• When you are having trouble getting your thinking straight, consider an extreme or simple case. This will often give you the insight you need to move forward. More generally, make a problem as simple as possible without losing its essence – but no simpler. -- Maxims for Thinking Analytically: The wisdom of legendary Harvard Professor Richard Zeckhauser

  • generation or retrieval
    • Texts are half finished. Their signs rush toward an end point but past this toward a reader who, they hope, will complete them. It makes no difference whether the writer is aware of it, or even whether, like Kafka, he expressly rejects a completing reader; texts are a search for the Other. Of course, it is possible to divide up the universe of texts according to various criteria, but all texts are outstretched arms trying, whether optimistically or in despair, to be taken up by another. This is what the gesture of writing is disposed to do. -- Does Writing Have a Future? (Electronic Mediations Book 33) (affiliate link)

    • True, good, and beautiful texts, that is, concise texts that flow without interruption and are nevertheless contradictory,are works of a creative dialogue between the writer and the publisher. They justify some hope that not all texts will be sacrificed to the rising universe of technical images. -- Does Writing Have a Future? (Electronic Mediations Book 33) (affiliate link)

    • Prolonged data-gathering is not uncommonly used as a means of not dealing with a problem: -- SYSTEMANTICS. THE SYSTEMS BIBLE (affiliate link)

    • The virtues of the use of big data for market research are frequently touted. The deficiencies are seldom noted, except for concerns about invasions of personal privacy. In addition to privacy issues, the real problem is that numerical correlations say nothing of people’s real needs, of their desires, and of the reasons for their activities. As a result, these numerical data can give a false impression of people. But the use of big data and market analytics is seductive: no travel, little expense, and huge numbers, sexy charts, and impressive statistics, all very persuasive to the executive team trying to decide which new products to develop. After all, what would you trust—neatly presented, colorful charts, statistics, and significance levels based on millions of observations, or the subjective impressions of a motley crew of design researchers who worked, slept, and ate in remote villages, with minimal sanitary facilities and poor infrastructure? -- The Design of Everyday Things: Revised and Expanded Edition (affiliate link)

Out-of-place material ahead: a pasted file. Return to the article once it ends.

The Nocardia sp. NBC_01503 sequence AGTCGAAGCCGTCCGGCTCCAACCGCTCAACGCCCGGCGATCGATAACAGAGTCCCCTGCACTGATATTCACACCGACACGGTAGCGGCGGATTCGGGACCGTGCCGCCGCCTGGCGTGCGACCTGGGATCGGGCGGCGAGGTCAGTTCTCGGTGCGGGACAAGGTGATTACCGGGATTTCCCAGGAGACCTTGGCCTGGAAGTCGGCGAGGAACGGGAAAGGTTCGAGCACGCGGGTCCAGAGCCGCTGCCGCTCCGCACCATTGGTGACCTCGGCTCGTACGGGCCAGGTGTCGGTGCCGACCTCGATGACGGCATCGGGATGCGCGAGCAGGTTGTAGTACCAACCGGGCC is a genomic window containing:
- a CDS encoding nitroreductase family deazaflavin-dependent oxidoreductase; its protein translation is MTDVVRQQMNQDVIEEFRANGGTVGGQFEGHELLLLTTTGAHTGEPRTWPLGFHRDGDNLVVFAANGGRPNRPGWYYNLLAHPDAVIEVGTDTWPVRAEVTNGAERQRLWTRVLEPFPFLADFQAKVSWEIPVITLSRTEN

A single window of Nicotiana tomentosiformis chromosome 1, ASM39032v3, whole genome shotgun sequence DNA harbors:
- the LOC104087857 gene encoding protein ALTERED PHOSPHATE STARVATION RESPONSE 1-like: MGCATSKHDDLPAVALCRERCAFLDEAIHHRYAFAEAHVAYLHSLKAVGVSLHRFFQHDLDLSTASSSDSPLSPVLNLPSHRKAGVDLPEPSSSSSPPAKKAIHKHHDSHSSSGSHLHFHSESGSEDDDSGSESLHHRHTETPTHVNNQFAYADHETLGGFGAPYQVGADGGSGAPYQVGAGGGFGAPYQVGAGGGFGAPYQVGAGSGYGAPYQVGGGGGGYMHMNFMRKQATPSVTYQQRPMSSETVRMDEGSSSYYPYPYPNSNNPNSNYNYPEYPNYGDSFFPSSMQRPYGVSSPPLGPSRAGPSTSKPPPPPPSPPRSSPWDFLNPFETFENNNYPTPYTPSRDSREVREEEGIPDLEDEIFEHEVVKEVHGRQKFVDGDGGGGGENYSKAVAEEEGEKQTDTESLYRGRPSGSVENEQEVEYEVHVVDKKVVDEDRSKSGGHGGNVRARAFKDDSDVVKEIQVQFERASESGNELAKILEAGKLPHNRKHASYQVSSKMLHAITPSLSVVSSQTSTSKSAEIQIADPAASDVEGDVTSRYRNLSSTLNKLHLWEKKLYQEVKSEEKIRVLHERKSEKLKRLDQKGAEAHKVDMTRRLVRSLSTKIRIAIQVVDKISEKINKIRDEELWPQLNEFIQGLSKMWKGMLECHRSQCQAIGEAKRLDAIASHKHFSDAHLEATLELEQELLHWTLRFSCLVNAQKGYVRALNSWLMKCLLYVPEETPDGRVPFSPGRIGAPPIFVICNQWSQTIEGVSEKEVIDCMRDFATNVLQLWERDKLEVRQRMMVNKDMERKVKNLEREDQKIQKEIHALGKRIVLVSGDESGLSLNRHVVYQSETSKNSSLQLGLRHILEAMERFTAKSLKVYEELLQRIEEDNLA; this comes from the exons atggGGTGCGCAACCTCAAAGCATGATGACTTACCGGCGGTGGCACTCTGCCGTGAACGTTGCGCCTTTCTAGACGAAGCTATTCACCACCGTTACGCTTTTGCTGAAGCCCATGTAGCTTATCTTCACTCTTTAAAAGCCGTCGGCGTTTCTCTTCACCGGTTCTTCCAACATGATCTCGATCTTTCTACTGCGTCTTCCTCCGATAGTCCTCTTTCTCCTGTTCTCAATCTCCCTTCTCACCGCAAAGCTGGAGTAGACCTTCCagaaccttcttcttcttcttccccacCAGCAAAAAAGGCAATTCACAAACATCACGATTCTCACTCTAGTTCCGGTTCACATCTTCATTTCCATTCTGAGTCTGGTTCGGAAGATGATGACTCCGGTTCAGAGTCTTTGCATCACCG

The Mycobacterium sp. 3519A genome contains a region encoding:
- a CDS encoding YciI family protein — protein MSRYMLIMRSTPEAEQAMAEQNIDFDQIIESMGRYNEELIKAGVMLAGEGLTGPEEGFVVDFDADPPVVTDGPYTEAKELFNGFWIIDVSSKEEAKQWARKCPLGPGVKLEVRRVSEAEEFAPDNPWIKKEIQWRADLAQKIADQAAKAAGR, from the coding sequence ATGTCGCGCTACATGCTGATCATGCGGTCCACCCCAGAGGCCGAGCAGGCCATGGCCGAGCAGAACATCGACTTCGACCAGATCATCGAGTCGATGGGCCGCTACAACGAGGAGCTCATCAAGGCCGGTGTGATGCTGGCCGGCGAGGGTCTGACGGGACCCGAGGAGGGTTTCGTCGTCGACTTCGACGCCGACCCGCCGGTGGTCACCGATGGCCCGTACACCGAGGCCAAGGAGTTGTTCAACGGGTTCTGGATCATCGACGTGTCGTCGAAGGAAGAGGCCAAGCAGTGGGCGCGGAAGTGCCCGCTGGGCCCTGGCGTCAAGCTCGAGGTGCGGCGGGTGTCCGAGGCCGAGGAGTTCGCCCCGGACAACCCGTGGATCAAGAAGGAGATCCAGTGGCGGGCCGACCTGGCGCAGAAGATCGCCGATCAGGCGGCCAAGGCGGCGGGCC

• The need to rely on data can also blind you to important facts that lie outside your model. It was surely relevant that Trump was filling sports halls wherever he campaigned, while Clinton was drawing sparse crowds. It’s important to remember that big data all comes from the same place – the past. -- Alchemy: The Dark Art and Curious Science of Creating Magic in Brands, Business, and Life (affiliate link)

  • architecture

cc (commentary cove):

ll (lesson library):

  • the first thing to do is to understand the problem being solved, what is the information pipeline
    • run the mom test with your clients
    • what tools do you have at your disposal? what is your budget?
  • generation or retrieval
  • architecture
    • fastapi
      • swagger schema and function calling
    • vector database vs pgsql
    • frontend
      • nextjs
      • discord bot
      • gpts